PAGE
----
Logic Programming and Prolog

3. Logic Programming and Prolog

In the previous chapters we have seen how logic can be used to represent knowledge about a particular domain, and to derive new knowledge by means of logical inference. A distinct feature of logical reasoning is the separation between model theory and proof theory: a set of logical formulas determines the set of its models, but also the set of formulas that can be derived by applying inference rules. Another way to say the same thing is: logical formulas have both a declarative meaning and a procedural meaning. For instance, declaratively the order of the atoms in the body of a clause is irrelevant, but procedurally it may determine the order in which different answers to a query are found.

Because of this procedural meaning of logical formulas, logic can be used as a programming language. If we want to solve a problem in a particular domain, we write down the required knowledge and apply the inference rules built into the logic programming language. Declaratively, this knowledge specifies what the problem is, rather than how it should be solved. The distinction between declarative and procedural aspects of problem solving is succinctly expressed by Kowalski’s equation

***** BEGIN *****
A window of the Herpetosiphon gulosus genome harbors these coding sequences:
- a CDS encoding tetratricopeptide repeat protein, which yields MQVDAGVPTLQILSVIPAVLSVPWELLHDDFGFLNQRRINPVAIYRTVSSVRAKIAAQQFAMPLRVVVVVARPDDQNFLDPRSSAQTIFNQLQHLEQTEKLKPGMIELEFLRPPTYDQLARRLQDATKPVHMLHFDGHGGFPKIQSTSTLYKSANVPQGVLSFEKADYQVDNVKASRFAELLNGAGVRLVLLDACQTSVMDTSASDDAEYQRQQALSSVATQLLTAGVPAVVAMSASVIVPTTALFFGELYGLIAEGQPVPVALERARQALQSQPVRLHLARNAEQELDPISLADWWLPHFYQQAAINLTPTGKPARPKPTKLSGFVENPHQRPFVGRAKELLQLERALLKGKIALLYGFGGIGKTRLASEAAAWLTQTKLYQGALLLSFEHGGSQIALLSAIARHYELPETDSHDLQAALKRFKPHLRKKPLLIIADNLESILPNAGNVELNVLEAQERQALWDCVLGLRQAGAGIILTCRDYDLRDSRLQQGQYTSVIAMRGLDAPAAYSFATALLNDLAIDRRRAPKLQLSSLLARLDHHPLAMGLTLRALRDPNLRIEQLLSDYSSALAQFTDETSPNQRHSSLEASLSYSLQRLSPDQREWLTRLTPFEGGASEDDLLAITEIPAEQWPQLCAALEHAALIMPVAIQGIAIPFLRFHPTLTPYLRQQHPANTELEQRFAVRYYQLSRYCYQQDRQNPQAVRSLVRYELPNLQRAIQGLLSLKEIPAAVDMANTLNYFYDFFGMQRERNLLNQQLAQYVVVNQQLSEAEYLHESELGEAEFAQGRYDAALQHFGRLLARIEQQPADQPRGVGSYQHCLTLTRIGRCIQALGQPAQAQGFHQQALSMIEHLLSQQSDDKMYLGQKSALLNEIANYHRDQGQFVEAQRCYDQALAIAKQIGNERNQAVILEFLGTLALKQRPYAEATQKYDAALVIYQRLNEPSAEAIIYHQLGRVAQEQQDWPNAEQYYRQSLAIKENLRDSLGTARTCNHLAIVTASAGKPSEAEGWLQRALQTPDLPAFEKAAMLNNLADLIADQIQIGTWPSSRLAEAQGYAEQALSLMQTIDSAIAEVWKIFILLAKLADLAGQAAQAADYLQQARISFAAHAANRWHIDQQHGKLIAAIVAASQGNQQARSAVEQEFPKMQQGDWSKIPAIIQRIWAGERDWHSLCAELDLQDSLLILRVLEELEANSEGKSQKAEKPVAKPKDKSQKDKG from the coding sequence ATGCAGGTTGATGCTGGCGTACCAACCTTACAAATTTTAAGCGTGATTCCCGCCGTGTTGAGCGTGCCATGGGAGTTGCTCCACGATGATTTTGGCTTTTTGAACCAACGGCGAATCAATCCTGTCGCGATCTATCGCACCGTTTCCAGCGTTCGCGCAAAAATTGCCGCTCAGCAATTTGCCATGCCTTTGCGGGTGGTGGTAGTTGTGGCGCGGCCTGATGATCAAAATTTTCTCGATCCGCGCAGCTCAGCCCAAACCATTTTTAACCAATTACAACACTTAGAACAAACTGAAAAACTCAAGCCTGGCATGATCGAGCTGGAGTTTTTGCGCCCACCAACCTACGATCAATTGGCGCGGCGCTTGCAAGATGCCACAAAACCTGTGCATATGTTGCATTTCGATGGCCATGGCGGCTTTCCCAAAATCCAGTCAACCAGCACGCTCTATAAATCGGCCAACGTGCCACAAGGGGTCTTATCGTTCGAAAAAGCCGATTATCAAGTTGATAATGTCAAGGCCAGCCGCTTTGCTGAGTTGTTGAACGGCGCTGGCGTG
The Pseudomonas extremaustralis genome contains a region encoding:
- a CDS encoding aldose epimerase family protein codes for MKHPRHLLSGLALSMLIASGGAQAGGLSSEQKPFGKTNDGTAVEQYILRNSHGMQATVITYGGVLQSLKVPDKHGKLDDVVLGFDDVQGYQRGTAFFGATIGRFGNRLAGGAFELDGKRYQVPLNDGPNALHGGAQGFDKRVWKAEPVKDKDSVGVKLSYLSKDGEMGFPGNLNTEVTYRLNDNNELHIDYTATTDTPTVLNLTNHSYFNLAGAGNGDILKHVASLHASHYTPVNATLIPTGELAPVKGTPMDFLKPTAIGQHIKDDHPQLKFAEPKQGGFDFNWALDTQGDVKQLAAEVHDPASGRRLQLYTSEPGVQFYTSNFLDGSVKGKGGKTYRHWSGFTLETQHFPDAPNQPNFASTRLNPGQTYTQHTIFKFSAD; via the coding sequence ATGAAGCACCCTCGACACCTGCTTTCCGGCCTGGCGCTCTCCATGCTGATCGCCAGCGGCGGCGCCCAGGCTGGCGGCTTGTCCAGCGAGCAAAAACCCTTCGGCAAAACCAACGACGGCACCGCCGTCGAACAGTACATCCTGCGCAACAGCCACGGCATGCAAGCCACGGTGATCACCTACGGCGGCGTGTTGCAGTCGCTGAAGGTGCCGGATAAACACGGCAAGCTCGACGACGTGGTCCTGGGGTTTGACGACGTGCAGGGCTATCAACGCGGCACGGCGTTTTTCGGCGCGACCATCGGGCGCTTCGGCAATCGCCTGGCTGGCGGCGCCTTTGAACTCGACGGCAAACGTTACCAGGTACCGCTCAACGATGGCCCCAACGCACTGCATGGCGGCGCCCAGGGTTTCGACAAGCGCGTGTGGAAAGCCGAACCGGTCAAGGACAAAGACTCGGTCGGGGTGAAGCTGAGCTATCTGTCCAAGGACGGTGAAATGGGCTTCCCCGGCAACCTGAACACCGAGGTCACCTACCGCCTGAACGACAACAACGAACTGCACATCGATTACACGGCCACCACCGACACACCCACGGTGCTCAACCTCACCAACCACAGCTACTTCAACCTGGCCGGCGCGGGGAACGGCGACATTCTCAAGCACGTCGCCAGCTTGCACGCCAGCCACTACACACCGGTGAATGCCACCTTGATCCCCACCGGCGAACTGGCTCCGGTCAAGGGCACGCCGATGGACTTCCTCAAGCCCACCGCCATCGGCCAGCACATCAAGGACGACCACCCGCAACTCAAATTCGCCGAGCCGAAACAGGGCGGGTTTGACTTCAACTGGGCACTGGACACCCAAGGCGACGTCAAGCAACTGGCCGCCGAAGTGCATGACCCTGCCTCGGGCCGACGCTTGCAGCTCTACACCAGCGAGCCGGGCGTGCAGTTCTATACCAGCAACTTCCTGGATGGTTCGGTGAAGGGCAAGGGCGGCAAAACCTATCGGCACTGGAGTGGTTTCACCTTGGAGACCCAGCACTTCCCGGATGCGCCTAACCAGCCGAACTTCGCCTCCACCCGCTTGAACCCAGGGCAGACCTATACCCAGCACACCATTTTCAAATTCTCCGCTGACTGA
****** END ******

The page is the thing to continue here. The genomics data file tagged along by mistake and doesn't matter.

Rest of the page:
algorithm = logic + control

Here, logic refers to declarative knowledge, and control refers to procedural knowledge. The equation expresses that both components are needed to solve a problem algorithmically.

In a purely declarative programming language, the programmer would have no means to express procedural knowledge, because logically equivalent programs would behave identical. However, Prolog is not a purely declarative language, and therefore the procedural meaning of Prolog programs cannot be ignored. For instance, the order of the literals in the body of a clause usually influences the efficiency of the program to a large degree. Similarly, the order of clauses in a program often determines whether a program will give an answer at all. Therefore, in this chapter we will take a closer look at Prolog’s inference engine and its built-in features (some of which are non-declarative). Also, we will discuss some common programming techniques.